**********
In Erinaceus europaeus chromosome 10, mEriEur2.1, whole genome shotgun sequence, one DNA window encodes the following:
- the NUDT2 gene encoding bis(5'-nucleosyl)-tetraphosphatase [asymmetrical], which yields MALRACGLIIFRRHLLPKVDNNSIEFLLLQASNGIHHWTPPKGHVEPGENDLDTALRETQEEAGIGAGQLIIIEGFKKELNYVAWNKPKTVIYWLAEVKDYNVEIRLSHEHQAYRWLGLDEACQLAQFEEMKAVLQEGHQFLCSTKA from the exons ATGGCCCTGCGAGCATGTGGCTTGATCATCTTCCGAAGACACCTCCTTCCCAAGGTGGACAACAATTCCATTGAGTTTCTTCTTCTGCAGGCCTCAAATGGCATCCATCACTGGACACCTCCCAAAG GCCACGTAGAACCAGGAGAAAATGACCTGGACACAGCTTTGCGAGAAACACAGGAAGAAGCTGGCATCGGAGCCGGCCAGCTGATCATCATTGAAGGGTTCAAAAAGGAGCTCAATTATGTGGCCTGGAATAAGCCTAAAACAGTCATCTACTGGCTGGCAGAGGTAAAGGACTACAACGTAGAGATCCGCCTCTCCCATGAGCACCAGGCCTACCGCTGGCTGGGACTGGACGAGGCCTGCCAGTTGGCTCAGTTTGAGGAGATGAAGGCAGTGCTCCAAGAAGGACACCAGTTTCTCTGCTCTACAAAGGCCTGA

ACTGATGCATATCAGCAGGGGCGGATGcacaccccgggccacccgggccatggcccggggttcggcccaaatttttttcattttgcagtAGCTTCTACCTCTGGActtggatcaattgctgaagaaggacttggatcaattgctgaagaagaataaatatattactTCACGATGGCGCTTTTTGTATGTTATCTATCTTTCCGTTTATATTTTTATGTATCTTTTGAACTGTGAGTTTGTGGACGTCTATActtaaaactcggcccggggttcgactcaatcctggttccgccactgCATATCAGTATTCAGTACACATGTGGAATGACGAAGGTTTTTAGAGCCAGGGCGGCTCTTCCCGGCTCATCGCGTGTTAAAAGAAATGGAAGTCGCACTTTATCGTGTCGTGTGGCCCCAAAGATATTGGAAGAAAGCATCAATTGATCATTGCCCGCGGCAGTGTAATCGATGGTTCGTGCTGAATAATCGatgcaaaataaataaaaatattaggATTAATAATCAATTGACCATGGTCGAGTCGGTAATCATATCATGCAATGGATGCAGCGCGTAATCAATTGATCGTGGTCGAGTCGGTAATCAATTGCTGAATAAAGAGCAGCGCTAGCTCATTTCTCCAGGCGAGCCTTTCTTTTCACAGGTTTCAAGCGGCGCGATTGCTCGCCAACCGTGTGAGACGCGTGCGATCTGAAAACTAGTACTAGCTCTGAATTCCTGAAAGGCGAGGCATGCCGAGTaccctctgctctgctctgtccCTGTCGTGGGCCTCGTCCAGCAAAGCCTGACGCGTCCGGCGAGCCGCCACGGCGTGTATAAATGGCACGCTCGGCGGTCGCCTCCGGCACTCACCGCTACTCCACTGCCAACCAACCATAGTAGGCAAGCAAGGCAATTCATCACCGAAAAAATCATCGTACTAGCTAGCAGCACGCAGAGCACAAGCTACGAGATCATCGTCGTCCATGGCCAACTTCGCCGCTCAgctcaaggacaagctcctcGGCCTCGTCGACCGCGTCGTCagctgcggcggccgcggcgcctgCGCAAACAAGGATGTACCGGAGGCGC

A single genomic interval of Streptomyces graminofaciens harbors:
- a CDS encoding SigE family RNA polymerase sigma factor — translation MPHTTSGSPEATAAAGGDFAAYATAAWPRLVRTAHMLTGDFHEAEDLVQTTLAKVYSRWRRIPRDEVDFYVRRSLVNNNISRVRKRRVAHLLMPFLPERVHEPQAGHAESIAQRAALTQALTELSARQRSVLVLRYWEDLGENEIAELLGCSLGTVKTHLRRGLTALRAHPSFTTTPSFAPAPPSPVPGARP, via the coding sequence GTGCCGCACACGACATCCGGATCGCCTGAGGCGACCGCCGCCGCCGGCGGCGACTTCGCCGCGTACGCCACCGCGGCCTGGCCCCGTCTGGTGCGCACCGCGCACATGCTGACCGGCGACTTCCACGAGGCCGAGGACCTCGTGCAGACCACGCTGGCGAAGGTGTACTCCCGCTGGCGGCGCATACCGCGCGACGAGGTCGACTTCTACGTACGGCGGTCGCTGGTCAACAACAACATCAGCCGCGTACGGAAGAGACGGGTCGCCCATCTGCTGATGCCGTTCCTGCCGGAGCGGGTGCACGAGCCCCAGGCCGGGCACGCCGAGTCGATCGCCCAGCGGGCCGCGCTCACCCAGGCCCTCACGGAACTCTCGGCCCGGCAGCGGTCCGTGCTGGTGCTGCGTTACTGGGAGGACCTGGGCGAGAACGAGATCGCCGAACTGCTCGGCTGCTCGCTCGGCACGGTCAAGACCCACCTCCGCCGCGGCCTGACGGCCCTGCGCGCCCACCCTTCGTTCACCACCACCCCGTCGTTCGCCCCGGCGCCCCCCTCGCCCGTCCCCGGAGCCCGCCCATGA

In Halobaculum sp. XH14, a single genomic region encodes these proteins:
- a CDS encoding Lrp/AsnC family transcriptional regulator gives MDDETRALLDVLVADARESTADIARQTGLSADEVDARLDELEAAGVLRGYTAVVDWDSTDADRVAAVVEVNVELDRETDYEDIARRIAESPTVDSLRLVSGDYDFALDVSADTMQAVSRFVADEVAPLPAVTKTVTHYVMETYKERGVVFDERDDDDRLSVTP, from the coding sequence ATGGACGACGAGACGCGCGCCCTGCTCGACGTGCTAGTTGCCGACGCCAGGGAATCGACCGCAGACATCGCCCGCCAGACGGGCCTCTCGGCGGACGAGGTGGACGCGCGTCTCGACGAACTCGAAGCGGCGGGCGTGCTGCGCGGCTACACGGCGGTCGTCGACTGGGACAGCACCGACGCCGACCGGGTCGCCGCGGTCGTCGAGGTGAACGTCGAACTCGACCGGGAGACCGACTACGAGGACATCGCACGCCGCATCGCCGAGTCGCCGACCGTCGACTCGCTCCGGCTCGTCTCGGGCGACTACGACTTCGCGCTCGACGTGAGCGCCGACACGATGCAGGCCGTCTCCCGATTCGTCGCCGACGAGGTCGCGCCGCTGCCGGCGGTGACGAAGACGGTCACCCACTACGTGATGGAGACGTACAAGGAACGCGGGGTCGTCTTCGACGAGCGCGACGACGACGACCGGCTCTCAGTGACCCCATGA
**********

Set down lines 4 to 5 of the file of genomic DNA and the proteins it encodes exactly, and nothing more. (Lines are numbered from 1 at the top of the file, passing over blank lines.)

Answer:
A single genomic interval of Streptomyces graminofaciens harbors:
- a CDS encoding SigE family RNA polymerase sigma factor — translation MPHTTSGSPEATAAAGGDFAAYATAAWPRLVRTAHMLTGDFHEAEDLVQTTLAKVYSRWRRIPRDEVDFYVRRSLVNNNISRVRKRRVAHLLMPFLPERVHEPQAGHAESIAQRAALTQALTELSARQRSVLVLRYWEDLGENEIAELLGCSLGTVKTHLRRGLTALRAHPSFTTTPSFAPAPPSPVPGARP, via the coding sequence GTGCCGCACACGACATCCGGATCGCCTGAGGCGACCGCCGCCGCCGGCGGCGACTTCGCCGCGTACGCCACCGCGGCCTGGCCCCGTCTGGTGCGCACCGCGCACATGCTGACCGGCGACTTCCACGAGGCCGAGGACCTCGTGCAGACCACGCTGGCGAAGGTGTACTCCCGCTGGCGGCGCATACCGCGCGACGAGGTCGACTTCTACGTACGGCGGTCGCTGGTCAACAACAACATCAGCCGCGTACGGAAGAGACGGGTCGCCCATCTGCTGATGCCGTTCCTGCCGGAGCGGGTGCACGAGCCCCAGGCCGGGCACGCCGAGTCGATCGCCCAGCGGGCCGCGCTCACCCAGGCCCTCACGGAACTCTCGGCCCGGCAGCGGTCCGTGCTGGTGCTGCGTTACTGGGAGGACCTGGGCGAGAACGAGATCGCCGAACTGCTCGGCTGCTCGCTCGGCACGGTCAAGACCCACCTCCGCCGCGGCCTGACGGCCCTGCGCGCCCACCCTTCGTTCACCACCACCCCGTCGTTCGCCCCGGCGCCCCCCTCGCCCGTCCCCGGAGCCCGCCCATGA